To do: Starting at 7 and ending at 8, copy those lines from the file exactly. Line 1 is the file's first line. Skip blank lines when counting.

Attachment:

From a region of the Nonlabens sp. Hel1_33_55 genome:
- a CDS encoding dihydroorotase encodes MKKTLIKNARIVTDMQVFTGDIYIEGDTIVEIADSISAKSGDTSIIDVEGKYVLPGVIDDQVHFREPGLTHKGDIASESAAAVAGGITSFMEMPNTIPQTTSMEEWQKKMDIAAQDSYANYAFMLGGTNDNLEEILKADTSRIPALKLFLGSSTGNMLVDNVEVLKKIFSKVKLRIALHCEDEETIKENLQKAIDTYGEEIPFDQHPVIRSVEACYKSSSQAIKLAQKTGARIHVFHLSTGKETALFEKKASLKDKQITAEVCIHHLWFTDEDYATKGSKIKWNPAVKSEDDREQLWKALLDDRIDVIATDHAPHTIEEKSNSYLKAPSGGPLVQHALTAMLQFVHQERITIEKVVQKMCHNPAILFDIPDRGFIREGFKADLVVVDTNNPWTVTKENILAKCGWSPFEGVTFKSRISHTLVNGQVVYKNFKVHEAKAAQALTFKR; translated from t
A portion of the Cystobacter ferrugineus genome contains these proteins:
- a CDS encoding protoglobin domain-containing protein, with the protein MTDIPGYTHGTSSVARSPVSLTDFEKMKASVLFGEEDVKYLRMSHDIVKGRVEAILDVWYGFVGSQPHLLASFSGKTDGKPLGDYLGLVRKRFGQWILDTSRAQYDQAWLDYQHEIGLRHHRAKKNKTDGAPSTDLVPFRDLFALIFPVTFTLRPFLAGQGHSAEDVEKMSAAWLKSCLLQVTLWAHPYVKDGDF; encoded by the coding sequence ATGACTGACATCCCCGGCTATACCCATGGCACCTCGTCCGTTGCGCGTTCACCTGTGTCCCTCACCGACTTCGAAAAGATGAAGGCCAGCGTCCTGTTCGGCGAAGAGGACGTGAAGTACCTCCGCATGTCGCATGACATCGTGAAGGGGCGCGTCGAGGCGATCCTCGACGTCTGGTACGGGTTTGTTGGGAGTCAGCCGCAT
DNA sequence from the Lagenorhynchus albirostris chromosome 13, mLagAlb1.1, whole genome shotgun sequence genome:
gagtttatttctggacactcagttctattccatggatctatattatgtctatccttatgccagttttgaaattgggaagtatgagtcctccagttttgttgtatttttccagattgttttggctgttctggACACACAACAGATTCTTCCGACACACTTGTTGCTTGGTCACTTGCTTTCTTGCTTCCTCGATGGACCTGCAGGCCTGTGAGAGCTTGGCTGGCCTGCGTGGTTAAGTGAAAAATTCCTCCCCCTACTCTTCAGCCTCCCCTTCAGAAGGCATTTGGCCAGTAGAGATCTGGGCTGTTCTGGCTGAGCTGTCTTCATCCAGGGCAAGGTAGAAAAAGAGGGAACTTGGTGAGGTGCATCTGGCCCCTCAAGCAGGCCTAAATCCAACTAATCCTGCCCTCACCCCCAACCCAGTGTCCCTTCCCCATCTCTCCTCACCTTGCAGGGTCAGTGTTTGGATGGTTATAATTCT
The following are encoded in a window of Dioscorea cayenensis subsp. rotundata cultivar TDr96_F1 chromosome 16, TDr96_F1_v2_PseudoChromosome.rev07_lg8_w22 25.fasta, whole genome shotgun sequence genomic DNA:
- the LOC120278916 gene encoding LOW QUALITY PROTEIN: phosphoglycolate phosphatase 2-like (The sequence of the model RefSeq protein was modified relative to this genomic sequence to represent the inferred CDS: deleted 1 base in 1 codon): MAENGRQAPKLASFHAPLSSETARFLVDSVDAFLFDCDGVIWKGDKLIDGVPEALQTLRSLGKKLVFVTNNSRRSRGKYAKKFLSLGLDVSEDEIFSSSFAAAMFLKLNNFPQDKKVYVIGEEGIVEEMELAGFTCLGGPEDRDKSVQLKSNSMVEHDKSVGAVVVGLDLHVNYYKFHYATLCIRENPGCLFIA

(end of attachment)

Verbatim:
The following are encoded in a window of Dioscorea cayenensis subsp. rotundata cultivar TDr96_F1 chromosome 16, TDr96_F1_v2_PseudoChromosome.rev07_lg8_w22 25.fasta, whole genome shotgun sequence genomic DNA:
- the LOC120278916 gene encoding LOW QUALITY PROTEIN: phosphoglycolate phosphatase 2-like (The sequence of the model RefSeq protein was modified relative to this genomic sequence to represent the inferred CDS: deleted 1 base in 1 codon): MAENGRQAPKLASFHAPLSSETARFLVDSVDAFLFDCDGVIWKGDKLIDGVPEALQTLRSLGKKLVFVTNNSRRSRGKYAKKFLSLGLDVSEDEIFSSSFAAAMFLKLNNFPQDKKVYVIGEEGIVEEMELAGFTCLGGPEDRDKSVQLKSNSMVEHDKSVGAVVVGLDLHVNYYKFHYATLCIRENPGCLFIA